8/9 – Op-Ed: The real issue in the campus speech debate: The university is under assault (WaPo): Dirks writes, “At Berkeley, as at other college campuses across the country, ensuring that students from minority backgrounds feel welcomed and supported, while also insisting on the unfettered exploration of diverse ideas, raises complicated issues even without the eruption of violent protest. Indeed, free speech controversies are embedded in what might seem to be fundamental contradictions, most notably between widely held campus commitments to diversity, inclusion, and social mobility on the one hand, and the constitutional right to free speech on the other.”

8/10 – Berkeley Chancellor Dirks Mischaracterizes Goldwater Proposal (NationalReview): The author argues his plan for campuses was mischaracterized.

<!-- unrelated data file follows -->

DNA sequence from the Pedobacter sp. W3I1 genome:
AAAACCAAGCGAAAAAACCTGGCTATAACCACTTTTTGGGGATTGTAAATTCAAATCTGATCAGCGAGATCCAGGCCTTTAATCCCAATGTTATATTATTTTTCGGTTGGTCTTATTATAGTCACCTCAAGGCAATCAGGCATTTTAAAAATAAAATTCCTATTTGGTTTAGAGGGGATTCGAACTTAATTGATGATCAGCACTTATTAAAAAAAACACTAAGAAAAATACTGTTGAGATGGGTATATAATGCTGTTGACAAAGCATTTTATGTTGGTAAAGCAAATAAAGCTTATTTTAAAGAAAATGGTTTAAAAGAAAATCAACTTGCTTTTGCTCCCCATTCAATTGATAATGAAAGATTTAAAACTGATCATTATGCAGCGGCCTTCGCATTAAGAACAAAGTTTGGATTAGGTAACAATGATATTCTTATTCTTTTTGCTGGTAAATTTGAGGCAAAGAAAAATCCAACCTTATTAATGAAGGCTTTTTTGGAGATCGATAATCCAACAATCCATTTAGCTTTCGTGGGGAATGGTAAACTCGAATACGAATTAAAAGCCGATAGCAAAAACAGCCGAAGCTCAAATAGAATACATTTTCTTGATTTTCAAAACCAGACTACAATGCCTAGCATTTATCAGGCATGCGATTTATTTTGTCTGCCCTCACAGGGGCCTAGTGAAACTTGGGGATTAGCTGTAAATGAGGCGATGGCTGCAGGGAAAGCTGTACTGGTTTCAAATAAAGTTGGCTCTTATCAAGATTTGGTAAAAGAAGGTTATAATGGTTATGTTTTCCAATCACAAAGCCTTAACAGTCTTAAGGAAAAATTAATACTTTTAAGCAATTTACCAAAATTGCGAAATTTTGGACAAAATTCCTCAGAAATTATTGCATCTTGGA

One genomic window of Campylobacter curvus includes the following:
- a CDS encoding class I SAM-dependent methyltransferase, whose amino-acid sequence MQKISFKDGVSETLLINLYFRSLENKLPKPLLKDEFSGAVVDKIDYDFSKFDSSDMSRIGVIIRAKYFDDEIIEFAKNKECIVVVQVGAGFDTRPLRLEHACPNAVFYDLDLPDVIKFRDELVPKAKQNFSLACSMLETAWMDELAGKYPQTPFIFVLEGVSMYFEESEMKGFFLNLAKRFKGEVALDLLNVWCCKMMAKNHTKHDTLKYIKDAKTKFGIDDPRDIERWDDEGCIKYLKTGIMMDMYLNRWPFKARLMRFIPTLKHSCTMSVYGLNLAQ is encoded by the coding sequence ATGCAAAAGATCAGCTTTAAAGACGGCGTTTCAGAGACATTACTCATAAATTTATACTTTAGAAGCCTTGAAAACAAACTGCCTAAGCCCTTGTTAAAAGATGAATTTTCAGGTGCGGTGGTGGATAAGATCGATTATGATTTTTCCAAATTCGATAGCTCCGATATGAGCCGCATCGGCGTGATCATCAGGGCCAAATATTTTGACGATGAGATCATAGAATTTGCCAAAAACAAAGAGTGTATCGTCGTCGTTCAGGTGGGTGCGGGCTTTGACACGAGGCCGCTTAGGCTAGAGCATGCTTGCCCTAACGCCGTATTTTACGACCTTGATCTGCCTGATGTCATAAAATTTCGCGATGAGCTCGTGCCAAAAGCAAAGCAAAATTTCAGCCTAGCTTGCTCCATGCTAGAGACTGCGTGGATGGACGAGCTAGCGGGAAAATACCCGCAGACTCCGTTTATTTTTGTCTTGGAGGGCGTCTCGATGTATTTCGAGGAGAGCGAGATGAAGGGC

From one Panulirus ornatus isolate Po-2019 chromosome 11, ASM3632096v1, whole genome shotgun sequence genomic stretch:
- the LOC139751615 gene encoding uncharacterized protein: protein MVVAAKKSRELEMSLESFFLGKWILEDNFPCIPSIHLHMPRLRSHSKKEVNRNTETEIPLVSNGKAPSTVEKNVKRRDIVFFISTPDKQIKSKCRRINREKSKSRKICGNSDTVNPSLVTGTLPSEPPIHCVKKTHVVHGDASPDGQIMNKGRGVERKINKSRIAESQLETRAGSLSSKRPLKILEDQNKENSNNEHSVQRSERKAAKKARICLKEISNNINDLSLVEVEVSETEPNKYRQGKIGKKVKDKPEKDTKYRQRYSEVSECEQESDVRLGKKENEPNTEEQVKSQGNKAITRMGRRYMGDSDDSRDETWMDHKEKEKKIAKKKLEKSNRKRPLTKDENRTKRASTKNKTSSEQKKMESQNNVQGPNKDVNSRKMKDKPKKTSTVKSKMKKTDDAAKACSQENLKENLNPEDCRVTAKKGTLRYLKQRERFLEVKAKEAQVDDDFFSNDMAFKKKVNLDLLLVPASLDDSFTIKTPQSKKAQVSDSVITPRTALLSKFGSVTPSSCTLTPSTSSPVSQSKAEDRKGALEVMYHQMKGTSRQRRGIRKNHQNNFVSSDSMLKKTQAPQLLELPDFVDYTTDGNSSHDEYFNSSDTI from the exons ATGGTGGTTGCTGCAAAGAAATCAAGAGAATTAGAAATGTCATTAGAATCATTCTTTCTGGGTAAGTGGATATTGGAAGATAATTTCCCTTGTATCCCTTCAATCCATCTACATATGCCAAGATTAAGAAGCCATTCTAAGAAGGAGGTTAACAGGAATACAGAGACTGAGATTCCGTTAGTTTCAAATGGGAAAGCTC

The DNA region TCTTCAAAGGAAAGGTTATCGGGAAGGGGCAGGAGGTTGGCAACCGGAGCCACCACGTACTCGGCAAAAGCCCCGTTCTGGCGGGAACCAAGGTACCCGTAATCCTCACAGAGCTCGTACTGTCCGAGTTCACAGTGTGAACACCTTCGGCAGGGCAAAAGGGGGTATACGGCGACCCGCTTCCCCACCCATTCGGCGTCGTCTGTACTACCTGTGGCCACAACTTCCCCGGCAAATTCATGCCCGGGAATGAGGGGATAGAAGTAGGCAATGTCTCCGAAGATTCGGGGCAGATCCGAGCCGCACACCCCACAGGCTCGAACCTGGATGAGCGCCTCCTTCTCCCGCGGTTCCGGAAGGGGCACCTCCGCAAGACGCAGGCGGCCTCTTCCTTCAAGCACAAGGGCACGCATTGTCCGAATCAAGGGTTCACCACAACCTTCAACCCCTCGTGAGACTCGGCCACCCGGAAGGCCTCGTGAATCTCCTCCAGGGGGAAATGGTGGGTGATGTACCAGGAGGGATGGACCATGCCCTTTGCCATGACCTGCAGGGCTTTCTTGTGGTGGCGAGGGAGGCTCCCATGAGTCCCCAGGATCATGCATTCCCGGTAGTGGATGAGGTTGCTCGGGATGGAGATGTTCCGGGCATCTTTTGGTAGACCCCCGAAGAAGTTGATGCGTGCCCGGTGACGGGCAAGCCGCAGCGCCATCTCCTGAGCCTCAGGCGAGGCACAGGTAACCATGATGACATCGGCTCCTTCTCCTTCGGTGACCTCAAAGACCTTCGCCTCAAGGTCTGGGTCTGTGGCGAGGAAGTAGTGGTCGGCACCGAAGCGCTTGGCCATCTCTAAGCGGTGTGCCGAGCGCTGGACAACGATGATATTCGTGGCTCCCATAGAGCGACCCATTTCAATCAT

8/9 – A Berkeley ‘Escape Hatch’ (WSJ): The rather unfocused editorial ends by noting, “So there you have it: Administrators are no longer figuratively retreating or cowering from out-of-control students. They’re creating the physical architecture to literally do so. It might be more dignified and less expensive to have these kids arrested when they break the law.”

Other News

8/11 – Op-Ed: Congress has the power — and the responsibility — to protect the ‘dreamers’ (WaPo): In the op-ed, Napolitano writes, “As University of California president, I also see the exceptional contributions that young dreamers make to our country. Most are the first in their families to attend college, and they work hard to further their educations.”

8/11 – UC owes $1.3 million to thousands of underpaid employees (SacBee): The settlement comes after a Department of Labor investigation found UC underpaid 13,700 non-academic workers by small amounts.